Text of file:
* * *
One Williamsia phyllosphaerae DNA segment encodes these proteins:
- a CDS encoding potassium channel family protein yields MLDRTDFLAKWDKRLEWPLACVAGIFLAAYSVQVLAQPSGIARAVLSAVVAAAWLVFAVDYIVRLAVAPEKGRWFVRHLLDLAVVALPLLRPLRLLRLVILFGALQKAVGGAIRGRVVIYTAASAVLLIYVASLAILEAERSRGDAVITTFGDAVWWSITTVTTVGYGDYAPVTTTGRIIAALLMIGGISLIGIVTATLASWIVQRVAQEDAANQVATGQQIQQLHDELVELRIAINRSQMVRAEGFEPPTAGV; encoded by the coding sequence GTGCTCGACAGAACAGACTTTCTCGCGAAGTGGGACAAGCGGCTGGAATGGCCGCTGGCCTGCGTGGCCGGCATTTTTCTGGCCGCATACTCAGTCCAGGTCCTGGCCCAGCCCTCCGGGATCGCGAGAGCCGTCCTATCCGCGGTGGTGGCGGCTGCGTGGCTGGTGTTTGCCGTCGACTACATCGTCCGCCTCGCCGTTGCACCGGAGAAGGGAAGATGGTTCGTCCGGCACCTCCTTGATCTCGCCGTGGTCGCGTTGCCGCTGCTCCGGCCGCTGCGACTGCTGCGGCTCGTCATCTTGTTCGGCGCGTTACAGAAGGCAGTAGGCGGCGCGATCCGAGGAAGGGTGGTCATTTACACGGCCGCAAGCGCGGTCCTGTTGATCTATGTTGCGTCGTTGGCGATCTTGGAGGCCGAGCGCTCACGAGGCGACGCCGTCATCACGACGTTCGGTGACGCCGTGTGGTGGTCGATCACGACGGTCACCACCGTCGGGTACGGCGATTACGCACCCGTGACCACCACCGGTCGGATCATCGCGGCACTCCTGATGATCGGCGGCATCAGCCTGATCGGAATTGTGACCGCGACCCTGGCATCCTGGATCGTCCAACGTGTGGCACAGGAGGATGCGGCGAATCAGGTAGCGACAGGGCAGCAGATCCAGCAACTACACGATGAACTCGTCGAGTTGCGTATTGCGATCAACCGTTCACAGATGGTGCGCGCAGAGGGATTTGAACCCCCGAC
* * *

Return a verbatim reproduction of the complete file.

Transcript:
One Williamsia phyllosphaerae DNA segment encodes these proteins:
- a CDS encoding potassium channel family protein yields MLDRTDFLAKWDKRLEWPLACVAGIFLAAYSVQVLAQPSGIARAVLSAVVAAAWLVFAVDYIVRLAVAPEKGRWFVRHLLDLAVVALPLLRPLRLLRLVILFGALQKAVGGAIRGRVVIYTAASAVLLIYVASLAILEAERSRGDAVITTFGDAVWWSITTVTTVGYGDYAPVTTTGRIIAALLMIGGISLIGIVTATLASWIVQRVAQEDAANQVATGQQIQQLHDELVELRIAINRSQMVRAEGFEPPTAGV; encoded by the coding sequence GTGCTCGACAGAACAGACTTTCTCGCGAAGTGGGACAAGCGGCTGGAATGGCCGCTGGCCTGCGTGGCCGGCATTTTTCTGGCCGCATACTCAGTCCAGGTCCTGGCCCAGCCCTCCGGGATCGCGAGAGCCGTCCTATCCGCGGTGGTGGCGGCTGCGTGGCTGGTGTTTGCCGTCGACTACATCGTCCGCCTCGCCGTTGCACCGGAGAAGGGAAGATGGTTCGTCCGGCACCTCCTTGATCTCGCCGTGGTCGCGTTGCCGCTGCTCCGGCCGCTGCGACTGCTGCGGCTCGTCATCTTGTTCGGCGCGTTACAGAAGGCAGTAGGCGGCGCGATCCGAGGAAGGGTGGTCATTTACACGGCCGCAAGCGCGGTCCTGTTGATCTATGTTGCGTCGTTGGCGATCTTGGAGGCCGAGCGCTCACGAGGCGACGCCGTCATCACGACGTTCGGTGACGCCGTGTGGTGGTCGATCACGACGGTCACCACCGTCGGGTACGGCGATTACGCACCCGTGACCACCACCGGTCGGATCATCGCGGCACTCCTGATGATCGGCGGCATCAGCCTGATCGGAATTGTGACCGCGACCCTGGCATCCTGGATCGTCCAACGTGTGGCACAGGAGGATGCGGCGAATCAGGTAGCGACAGGGCAGCAGATCCAGCAACTACACGATGAACTCGTCGAGTTGCGTATTGCGATCAACCGTTCACAGATGGTGCGCGCAGAGGGATTTGAACCCCCGAC